Confession: I completely missed Tuesday night’s Top 10 girls episode. Had no idea it was even on. I don’t recall the show telling us last Thursday that it was going to be on Tuesday, and I didn’t see any ads hyping it either. I’m kind of pissed, because I am far more interested in the female contestants this year than I am in the guys.
That said, on the whole the men did much better this week than they did during the Sudden Death rounds. It’s not quite the talent desert I expected it to be. Still, there are only two or three guys who I think are serious contenders this season, and some who I thought would be leading the pack tonight might have knocked themselves out of contention. And one really infuriating contestant who is determined to turn this show into his personal John Hughes film, and who will probably get pushed through because America hates my guts.
Elijah Liu was up first. He was invisible up until Sudden Death round, and I thought he was pretty terrible then -- he was pushed through because of a crappy group and because he looks like a pop star (read: he was aping 1980’s Michael Jackson). He sang “Stay” by Rihanna. It was a mid-tempo ballad and he sounded better than he did last week, but he still wasn’t great. His falsetto was terrible, he went flat on multiple occasions, and the nasal kept creeping in. But again: better than the last time we heard him. Keith Urban started by complimenting his shoes, and then went on to talk about the control exhibited in the song. Nikki Minaj again hit on this child, and AGAIN went off about how marketable Elijah is. Randy Jackson agreed that it was better than last time, but also said that the song stayed in first gear -- it never went anywhere. I agree completely. Mariah Carey said it was one of Elijah’s better performances -- viewers have very little to compare it to -- and again said that Elijah is “saleable.” I love how all of these experts keep saying that this thoroughly mediocre vocalist is so marketable in the current pop-music landscape. It’s awfully fitting that Elijah picked a Rihanna song…
Cortez Shaw is one of the few boys who has impressed me with his vocals this season, so I was eager to see how he would do tonight. He went with “Locked Out of Heaven” by Bruno Mars. I think that was a mistake. It was a theme-park performance. What I’ve liked about Cortez is that he plays with songs and makes unusual choices, and this just seemed a bit obvious and he played it so straight. His voice also sounded seriously strained. We know that this guy has a huge range, but he seemed to be reaching for much of the song. There were a few bum notes right before the end, too. Keith asked why he picked that song, and Cortez he wanted the big band sound and wanted to dance. Keith said that he loves Cortez’s voice and his spirit was great in the song, but vocally it did him no favors. Nikki was glad that Cortez got his mojo back, but she said that his styling is terrible. She also picked up on the vocal strain. Randy also brought that up, and said that Cortez is often slightly flat. And then Randy tried to give him fashion tips, which included a leather vest and streaks in his hair. Cortez: look at Randy Jackson. Do not take style tips from this man. Mariah blessedly thanked Cortez for picking an uptempo song, because so many of these kids seem terrified to try them. But she also thinks he needs to stop singing so high, because it’s not a great showcase for his voice.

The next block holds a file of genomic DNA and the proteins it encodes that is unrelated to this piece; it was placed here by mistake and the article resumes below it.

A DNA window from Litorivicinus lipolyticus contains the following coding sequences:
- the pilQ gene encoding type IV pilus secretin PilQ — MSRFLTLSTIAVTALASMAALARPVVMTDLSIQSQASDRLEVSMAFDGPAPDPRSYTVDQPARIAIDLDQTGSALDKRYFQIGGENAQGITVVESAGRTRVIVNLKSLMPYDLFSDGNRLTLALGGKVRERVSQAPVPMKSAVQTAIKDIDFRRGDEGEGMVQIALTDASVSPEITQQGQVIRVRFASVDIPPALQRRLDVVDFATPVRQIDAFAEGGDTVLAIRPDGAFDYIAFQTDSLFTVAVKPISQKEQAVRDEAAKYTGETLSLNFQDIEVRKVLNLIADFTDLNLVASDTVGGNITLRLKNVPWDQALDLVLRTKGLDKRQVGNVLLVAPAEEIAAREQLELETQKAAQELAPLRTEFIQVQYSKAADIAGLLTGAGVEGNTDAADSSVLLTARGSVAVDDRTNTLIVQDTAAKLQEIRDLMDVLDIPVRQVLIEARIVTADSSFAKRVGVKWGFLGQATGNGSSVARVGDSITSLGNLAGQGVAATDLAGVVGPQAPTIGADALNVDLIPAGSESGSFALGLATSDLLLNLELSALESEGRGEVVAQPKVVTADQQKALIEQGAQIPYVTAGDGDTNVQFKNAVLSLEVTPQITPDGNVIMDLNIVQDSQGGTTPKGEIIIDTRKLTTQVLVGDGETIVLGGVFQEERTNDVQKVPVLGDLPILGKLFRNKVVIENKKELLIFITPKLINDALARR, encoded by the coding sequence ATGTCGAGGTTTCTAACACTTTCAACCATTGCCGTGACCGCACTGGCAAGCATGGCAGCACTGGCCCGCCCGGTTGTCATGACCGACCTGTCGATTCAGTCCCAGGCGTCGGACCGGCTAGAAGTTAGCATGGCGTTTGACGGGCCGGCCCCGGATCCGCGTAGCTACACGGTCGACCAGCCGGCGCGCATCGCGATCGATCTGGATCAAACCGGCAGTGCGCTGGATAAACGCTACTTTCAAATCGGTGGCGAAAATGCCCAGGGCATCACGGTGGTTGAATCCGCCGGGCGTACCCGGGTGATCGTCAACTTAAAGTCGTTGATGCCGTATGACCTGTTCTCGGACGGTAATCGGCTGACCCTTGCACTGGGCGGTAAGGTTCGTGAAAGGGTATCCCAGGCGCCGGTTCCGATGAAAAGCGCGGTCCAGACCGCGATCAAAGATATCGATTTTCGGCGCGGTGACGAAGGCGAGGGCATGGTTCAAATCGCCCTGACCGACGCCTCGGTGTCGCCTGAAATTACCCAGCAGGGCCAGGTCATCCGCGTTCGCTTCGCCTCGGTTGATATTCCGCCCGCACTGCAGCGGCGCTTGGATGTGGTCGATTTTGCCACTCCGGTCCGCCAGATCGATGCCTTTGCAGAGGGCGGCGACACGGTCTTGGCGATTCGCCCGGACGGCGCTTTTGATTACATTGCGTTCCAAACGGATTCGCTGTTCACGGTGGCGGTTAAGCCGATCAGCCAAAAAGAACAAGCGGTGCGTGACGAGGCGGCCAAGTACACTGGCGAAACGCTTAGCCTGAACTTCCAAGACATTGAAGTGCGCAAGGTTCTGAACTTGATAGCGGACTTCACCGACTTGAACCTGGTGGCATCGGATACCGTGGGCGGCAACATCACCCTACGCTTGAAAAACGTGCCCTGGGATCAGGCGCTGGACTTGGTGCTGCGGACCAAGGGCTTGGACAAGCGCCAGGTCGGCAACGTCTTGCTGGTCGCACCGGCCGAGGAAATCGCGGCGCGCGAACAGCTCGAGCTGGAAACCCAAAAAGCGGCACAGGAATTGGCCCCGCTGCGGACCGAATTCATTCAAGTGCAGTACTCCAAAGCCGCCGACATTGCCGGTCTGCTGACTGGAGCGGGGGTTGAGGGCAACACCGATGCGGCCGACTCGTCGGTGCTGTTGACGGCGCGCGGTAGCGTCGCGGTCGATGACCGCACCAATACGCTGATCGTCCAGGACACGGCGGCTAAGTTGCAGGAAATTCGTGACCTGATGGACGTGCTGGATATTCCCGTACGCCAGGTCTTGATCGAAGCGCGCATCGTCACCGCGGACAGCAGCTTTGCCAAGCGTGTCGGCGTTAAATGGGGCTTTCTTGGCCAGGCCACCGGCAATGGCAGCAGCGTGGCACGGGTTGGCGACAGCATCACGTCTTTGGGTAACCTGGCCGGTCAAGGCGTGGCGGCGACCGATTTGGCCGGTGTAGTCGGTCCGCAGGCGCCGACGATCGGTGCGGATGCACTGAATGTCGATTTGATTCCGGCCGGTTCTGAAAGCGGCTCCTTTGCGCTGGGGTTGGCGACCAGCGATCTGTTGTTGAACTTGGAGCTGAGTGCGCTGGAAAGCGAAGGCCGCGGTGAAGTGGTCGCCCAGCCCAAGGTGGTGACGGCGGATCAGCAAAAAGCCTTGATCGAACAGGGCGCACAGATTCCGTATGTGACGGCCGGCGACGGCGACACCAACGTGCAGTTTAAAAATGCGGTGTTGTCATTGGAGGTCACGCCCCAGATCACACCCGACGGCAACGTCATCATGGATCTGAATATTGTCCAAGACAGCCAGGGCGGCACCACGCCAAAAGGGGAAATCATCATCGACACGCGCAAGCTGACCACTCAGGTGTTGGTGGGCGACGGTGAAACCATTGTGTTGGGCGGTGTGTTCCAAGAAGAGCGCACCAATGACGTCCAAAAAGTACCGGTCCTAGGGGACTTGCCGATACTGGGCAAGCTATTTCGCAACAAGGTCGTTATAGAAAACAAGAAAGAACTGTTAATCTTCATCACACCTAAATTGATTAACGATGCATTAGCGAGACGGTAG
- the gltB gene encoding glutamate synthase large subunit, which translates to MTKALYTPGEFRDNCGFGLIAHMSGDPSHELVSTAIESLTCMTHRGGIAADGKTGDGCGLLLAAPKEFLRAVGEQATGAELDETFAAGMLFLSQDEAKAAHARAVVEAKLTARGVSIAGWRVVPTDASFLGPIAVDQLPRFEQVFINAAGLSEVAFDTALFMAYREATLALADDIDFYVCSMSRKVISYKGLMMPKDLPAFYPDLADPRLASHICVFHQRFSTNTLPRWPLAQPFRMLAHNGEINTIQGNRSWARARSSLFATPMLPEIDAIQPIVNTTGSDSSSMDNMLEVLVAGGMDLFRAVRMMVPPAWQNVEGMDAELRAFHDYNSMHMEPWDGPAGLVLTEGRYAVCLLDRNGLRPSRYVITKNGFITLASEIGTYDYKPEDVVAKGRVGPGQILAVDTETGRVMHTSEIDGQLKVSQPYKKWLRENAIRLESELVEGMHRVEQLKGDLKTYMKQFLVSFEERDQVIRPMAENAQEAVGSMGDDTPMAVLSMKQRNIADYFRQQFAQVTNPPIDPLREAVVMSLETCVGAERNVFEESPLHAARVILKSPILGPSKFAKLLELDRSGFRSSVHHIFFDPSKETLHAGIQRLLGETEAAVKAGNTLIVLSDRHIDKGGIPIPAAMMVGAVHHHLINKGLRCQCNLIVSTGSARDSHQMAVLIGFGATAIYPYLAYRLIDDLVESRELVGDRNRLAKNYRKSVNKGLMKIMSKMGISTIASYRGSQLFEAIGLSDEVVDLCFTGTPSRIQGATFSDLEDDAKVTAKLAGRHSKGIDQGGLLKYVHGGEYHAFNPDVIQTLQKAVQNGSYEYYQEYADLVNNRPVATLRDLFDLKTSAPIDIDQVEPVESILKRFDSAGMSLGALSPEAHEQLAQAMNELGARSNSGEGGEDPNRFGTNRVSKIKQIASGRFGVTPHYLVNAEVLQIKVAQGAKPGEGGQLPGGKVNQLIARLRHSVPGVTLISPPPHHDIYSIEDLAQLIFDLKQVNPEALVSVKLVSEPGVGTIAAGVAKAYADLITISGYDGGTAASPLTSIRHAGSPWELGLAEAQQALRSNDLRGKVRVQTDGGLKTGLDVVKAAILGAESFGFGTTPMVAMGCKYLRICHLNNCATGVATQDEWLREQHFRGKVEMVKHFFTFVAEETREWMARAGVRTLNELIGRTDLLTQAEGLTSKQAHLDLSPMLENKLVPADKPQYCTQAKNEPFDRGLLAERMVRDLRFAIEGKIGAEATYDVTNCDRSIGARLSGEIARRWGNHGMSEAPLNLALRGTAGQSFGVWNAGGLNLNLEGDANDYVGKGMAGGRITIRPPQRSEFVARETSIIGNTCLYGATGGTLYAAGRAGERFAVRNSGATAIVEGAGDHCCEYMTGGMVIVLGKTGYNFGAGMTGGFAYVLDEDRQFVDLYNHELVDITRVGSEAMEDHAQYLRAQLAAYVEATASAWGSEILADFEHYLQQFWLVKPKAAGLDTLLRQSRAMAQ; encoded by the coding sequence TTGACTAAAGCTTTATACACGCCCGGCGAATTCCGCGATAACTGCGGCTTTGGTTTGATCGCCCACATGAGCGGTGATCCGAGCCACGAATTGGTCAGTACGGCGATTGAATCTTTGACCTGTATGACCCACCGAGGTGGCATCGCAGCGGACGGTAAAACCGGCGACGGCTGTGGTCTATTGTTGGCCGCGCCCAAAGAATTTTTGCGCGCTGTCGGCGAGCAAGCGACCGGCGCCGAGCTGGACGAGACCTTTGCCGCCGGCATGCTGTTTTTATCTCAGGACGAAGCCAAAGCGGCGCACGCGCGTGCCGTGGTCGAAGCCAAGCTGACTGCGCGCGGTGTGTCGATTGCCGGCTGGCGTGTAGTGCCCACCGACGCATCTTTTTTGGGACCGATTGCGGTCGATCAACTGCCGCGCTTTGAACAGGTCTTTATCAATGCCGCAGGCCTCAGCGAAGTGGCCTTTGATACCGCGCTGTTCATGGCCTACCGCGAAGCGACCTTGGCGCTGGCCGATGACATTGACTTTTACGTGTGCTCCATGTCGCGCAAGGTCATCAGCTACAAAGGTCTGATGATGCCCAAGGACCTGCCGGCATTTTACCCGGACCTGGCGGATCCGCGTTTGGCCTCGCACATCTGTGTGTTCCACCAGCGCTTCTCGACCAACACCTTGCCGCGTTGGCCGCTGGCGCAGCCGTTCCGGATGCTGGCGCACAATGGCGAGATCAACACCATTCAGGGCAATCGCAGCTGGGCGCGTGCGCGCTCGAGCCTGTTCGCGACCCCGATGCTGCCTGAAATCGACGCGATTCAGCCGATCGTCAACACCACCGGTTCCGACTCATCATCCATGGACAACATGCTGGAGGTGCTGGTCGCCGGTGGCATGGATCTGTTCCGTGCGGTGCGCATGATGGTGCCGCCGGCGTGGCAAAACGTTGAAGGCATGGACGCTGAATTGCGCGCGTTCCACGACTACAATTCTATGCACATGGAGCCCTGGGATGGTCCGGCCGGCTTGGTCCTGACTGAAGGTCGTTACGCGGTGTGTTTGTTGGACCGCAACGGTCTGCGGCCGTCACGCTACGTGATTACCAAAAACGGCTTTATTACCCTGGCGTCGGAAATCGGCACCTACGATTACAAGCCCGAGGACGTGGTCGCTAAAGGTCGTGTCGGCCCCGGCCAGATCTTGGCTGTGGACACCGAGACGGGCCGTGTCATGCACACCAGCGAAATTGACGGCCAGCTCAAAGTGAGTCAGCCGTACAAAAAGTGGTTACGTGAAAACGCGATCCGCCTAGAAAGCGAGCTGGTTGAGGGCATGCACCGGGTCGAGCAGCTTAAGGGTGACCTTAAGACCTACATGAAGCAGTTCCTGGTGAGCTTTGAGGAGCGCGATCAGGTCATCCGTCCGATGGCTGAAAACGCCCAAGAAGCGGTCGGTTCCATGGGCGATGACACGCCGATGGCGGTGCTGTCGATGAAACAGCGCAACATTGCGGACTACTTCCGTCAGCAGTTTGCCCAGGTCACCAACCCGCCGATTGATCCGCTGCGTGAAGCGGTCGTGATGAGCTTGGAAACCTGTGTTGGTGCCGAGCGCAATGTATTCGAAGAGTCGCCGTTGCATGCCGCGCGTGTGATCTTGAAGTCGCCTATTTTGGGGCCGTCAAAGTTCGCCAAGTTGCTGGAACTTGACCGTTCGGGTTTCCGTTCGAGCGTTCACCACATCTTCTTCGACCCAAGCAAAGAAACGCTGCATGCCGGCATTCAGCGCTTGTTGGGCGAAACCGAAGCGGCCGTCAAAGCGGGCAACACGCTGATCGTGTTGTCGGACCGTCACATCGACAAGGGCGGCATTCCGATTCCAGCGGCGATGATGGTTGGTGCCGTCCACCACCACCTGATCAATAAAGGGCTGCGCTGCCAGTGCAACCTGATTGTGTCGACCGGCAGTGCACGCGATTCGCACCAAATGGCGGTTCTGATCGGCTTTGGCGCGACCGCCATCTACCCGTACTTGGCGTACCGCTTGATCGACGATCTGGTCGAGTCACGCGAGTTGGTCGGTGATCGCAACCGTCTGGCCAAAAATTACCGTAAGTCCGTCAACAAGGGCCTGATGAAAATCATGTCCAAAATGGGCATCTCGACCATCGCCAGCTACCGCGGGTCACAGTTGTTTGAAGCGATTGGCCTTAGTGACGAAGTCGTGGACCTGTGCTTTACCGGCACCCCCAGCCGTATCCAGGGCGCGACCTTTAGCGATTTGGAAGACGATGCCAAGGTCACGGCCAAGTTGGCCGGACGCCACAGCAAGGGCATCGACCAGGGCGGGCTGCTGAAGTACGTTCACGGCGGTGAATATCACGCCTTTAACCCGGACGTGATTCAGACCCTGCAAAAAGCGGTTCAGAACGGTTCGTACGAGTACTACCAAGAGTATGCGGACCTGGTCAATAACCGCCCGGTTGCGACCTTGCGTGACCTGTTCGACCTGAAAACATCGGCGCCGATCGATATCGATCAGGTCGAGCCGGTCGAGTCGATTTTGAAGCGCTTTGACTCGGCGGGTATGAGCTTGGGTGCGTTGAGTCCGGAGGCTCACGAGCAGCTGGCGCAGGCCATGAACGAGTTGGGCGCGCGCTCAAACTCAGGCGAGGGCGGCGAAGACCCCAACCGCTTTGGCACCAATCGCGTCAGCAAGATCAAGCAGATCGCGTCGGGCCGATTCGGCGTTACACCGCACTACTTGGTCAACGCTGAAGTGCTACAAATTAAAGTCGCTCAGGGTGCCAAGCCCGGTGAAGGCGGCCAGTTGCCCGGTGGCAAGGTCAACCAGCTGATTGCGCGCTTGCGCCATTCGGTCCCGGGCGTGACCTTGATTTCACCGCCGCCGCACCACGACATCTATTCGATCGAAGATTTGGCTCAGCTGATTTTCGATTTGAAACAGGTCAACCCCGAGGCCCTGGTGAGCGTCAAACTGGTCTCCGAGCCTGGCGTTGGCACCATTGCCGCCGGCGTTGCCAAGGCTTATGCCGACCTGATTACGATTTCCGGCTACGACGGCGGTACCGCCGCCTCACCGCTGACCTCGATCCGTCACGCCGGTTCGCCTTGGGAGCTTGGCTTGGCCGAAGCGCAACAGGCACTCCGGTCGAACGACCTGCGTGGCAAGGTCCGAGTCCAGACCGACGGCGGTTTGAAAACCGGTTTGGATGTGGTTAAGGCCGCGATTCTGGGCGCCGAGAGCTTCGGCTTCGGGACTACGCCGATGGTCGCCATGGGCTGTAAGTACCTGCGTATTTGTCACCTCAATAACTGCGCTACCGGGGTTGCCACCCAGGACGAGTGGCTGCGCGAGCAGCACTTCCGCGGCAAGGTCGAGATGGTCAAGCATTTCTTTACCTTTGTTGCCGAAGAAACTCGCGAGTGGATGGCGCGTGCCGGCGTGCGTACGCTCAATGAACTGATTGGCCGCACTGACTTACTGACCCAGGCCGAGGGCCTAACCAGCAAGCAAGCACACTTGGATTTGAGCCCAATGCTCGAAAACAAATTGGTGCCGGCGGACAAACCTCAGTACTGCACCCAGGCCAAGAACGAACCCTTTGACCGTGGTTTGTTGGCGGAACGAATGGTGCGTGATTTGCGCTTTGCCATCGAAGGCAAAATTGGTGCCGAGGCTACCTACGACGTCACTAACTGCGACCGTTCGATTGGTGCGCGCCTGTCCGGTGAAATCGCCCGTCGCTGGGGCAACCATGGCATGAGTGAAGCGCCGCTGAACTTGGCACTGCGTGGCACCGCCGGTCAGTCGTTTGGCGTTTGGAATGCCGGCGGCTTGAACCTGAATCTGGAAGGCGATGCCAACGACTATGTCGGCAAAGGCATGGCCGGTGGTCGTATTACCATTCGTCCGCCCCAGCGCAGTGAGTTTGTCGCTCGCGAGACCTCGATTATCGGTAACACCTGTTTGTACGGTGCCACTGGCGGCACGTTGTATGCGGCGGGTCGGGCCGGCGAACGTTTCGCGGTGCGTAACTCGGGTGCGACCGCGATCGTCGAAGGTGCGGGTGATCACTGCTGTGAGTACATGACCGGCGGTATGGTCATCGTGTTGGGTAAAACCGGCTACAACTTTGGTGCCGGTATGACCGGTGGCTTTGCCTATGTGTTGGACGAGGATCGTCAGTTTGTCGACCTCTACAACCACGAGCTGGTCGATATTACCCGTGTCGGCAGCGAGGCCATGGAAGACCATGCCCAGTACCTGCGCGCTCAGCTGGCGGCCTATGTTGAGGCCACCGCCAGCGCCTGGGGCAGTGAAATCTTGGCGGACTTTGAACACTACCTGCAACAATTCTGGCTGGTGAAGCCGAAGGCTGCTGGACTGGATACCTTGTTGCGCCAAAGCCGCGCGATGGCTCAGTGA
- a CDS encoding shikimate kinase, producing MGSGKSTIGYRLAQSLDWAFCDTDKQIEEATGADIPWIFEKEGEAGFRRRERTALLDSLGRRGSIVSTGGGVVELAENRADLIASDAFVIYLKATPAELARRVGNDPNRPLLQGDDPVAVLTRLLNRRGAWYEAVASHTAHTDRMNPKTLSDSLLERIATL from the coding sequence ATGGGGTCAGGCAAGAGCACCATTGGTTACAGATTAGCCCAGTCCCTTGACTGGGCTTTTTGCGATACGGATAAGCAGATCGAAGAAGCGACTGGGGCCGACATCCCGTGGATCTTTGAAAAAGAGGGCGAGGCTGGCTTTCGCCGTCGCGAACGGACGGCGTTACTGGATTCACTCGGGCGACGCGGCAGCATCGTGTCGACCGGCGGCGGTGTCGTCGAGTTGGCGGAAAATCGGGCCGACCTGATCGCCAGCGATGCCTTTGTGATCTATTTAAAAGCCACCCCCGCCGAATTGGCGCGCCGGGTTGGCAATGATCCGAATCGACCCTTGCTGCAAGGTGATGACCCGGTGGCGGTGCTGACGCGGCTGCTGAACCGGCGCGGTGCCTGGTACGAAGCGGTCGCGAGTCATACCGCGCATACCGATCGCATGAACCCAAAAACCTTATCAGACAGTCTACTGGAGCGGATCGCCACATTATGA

Charlie Askew makes me want to eat glass. He is preposterous and not in a good way. I mean, all reality-TV contestants are by definition attention whores. But Charlie to me is just so DESPERATE for attention that I just can’t. He did a bizarre version of a Genesis song, I guess, but I’ve never heard it. Even Charlie couldn’t keep a straight face as he screeched his way through the number. And yet, he never lost eye contact with the camera. Were you watching him? Why weren’t you watching him? He needs you to watch him. He’ll make a fool of himself so long as you watch him. He really doesn’t mind! Keith said that Charlie has a huge range and maybe he should front a band, because there’s something about Charlie that seems disingenuous. AMEN! Nikki completely turned on him -- “Where’s my little baby at, Charlie?” He said that he “May have gotten a little angry.” Shut up, Charlie. You were trying to look cool. That’s all of it. Randy said that the beginning was really terrible (totally correct) and then it turned into screaming. That’s a succinct summation of that performance: terrible, then screaming. Mariah basically told him he’s fucked. Charlie told Ryan that he “Needed to vent a little bit,” and then went into a drama-school audition piece to get pity votes. He’s not happy! He is tortured! He only smiles because he feels he has to. Child, we are not your fucking therapists. Grow up.